For me, cat nicknames are synonymous with joy, silliness and love. Every one of our cats has amassed many nicknames. Some of them really stick and end up being used more than the cat’s real name. I wish I could be as creative with my other writing as I am with these nicknames.
When we really get going with these nicknames, I feel like I love my cats even more than I already do. I am a word person, and there’s something so endearing and so loving about using a silly or a sweet nickname with one of my cats.
They bring me quickly to a place of fun and silliness and love, and give me great great pleasure. I like to think they give the cats pleasure, too.
Nicknames come out of nowhere. It’s a very subconscious process. Some will have many, some will have fewer. Here are the stories of six of my cats’ nicknames:
My sweet (and persnickety) medium-haired orange tabby boy is no longer alive. But he had many nicknames, and I have no idea where any of them came from. I only know that I loved saying them. We often called him Jamie Tuega (pronounced TOO-ga).
What inspired this? I have no idea. I made up Tuega songs, too, and I wouldn’t tell that to just anybody. Cat lovers, I figure, will understand.
Jamie was also called Little Train (don’t ask me why). Milo, another orange cat and Jamie’s buddy, was Big Train. There were train songs created for the cats. Yes, I am crazy, but I don’t feel bad about it. Hey, what’s crazy about well-intentioned love?!
Tigger was my very special first cat, and she was a dainty and beautiful cream-colored princess. My mother loved Tigger and called her Pussy Paws. I changed that to Bratty Paws. Tigger was not bratty at all (see, these don’t have to make sense!), I just thought it was cute. Tigger also got called Tigtello (I don’t know where this came from, either), and there was a song that went with this name. There’s no lack of creativity in THIS house!
My lovely Karma was a sweet, slightly spunky small Siamese tabby mix. Her names mostly sounded like her root name — Carmelo and Carmina Burana (after the musical piece by that name). But she also got called Karmageddon, and Instant Karma. And somewhere along the line, she earned the name Ting. That had a silly phrase that went a long with it, too.
What I think is great about all this is how uninhibited and silly we allow ourselves to be with ours pets.
Kali was a serious yet completely tender and passionate cat. But for many years, she was very, very uptight. She would growl all the time, as if she was out of sorts. She earned the nickname Growler, and it stuck, even when the growling finally went away and she finally got comfortable with the other cats.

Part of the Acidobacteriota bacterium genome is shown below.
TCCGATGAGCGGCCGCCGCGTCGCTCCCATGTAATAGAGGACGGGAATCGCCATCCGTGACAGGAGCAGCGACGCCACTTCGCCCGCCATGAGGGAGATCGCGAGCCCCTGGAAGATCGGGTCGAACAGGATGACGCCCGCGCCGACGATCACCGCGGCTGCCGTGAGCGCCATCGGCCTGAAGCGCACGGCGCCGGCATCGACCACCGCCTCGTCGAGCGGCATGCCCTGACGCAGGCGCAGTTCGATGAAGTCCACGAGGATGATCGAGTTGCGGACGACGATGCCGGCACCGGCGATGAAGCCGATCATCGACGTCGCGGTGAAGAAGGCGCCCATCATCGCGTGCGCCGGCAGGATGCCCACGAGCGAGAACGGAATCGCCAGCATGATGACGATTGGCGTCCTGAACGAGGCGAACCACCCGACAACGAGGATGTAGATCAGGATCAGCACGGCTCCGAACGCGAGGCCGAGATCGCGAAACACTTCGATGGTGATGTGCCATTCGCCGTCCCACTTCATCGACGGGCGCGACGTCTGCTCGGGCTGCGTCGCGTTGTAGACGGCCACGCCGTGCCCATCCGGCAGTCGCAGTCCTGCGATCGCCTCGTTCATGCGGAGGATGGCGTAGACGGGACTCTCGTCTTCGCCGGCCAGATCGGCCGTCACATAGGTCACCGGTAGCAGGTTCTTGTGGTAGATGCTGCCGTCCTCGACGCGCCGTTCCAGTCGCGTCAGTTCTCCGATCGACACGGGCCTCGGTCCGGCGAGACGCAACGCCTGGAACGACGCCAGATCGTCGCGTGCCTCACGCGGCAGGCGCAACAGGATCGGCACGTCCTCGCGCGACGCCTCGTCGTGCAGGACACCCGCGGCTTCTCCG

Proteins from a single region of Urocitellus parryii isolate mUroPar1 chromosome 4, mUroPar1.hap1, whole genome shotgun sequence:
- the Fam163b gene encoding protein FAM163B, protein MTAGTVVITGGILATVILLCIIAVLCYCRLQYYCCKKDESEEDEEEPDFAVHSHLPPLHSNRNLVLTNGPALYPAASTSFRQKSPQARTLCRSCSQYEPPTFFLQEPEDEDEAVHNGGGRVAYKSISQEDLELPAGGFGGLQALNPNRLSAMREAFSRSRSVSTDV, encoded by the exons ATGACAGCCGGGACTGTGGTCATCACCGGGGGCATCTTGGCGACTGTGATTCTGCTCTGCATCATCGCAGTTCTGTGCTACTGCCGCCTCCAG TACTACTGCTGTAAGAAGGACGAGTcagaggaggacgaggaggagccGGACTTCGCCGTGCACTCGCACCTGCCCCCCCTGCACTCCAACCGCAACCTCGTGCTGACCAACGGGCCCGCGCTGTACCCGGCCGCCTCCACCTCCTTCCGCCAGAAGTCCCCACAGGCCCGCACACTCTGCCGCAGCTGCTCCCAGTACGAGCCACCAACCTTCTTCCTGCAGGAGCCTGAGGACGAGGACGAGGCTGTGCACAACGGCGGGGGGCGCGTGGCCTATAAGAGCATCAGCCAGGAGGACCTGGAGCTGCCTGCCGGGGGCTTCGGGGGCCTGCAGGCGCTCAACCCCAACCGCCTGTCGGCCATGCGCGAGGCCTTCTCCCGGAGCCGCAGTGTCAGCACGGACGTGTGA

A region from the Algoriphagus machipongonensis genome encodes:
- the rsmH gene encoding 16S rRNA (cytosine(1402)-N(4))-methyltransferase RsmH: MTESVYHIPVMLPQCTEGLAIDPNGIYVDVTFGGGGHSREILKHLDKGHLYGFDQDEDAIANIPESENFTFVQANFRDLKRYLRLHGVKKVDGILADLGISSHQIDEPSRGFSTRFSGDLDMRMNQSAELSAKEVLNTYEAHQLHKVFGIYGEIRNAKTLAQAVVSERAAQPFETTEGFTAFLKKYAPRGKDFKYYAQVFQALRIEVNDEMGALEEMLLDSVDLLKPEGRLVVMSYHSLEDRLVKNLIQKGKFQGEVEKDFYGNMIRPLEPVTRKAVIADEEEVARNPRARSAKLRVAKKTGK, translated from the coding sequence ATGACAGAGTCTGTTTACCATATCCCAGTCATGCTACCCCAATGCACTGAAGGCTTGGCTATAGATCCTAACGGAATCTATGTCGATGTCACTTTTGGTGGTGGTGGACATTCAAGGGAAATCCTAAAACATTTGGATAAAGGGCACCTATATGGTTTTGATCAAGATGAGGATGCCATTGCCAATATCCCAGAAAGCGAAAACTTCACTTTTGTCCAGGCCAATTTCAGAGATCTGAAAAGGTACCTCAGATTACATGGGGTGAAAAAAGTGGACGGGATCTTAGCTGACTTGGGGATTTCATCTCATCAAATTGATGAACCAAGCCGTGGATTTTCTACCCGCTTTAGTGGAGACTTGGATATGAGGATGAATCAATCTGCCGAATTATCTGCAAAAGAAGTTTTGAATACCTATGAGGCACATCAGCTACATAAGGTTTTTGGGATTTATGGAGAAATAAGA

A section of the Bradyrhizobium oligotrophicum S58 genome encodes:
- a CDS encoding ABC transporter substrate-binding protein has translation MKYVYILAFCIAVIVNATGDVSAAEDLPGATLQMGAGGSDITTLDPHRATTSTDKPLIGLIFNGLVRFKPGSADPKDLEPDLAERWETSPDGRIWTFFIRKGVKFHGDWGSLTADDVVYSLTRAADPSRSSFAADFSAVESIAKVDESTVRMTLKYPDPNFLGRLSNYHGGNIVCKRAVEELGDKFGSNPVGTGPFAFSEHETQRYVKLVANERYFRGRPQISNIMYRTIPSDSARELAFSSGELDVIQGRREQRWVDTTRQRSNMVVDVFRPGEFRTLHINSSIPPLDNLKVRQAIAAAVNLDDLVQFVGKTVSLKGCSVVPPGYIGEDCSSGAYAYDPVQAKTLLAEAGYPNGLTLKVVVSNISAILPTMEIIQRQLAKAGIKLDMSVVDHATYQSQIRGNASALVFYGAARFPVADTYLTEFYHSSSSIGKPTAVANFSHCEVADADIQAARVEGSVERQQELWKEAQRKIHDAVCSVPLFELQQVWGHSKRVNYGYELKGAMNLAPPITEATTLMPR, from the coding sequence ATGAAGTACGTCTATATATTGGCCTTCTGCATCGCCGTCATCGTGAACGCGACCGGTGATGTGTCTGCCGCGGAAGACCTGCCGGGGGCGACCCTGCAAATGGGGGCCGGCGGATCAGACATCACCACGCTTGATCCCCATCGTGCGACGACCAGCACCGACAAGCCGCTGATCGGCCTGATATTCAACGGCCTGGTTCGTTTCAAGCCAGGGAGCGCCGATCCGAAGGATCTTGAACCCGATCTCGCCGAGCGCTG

Pretty Jamie Bluebell is silly and fun, and she practically lends herself to nicknames. She likes to make a WOO! sound when she’s happy, and we often make the WOO! sound back at her. We started calling her Fat Paws because at some point when she was growing out of kittenhood, her paws really filled out and got big. Her cutest nickname is BlueChip — Blue for Jamie Bluebell; Chip for the potato chips she loves. She comes running at the crinkly sound of a potato chip bag being opened.
Ahhh, Zorro. He hasn’t been a member of the household for long, and he already has names. Zorro has an intense, passionate look on his face, and he locks eyes with me and won’t let go. I have been calling him Flirty Face. I also call him Flirty Feet, since he dances and expresses himself with his paws. I’ve never seen a cat use his paws the way Zorro does.
Ha! I hate to even imagine this! Crazy mama? Wildcat woman? Mamaste (play on namaste)? Who knows? Maybe my sensible cats are more sensible than I am, and wouldn’t have time to mess with silly nicknames. We’ll never know.
Does your cat have silly, funny or loving nicknames? Tell your stories in comments!
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About Catherine Holm: Told that she is funny but doesn’t know it, accused of being an unintentional con artist by her husband, quiet, with frequent unannounced bursts into dancing liveliness, Cat Holm loves writing about, working for, and living with cats. She is the author of The Great Purr (cat fantasy novel out June 1), the cat-themed memoir Driving with Cats: Ours for a Short Time, the creator of Ann Catanzaro cat fantasy story gift books, and the author of two short story collections. She loves to dance, be outside whenever possible, read, play with cats, make music, do and teach yoga, and write. Cat lives in the woods, which she loves as much as really dark chocolate, and gets regular inspiration shots along with her double espresso shots from the city.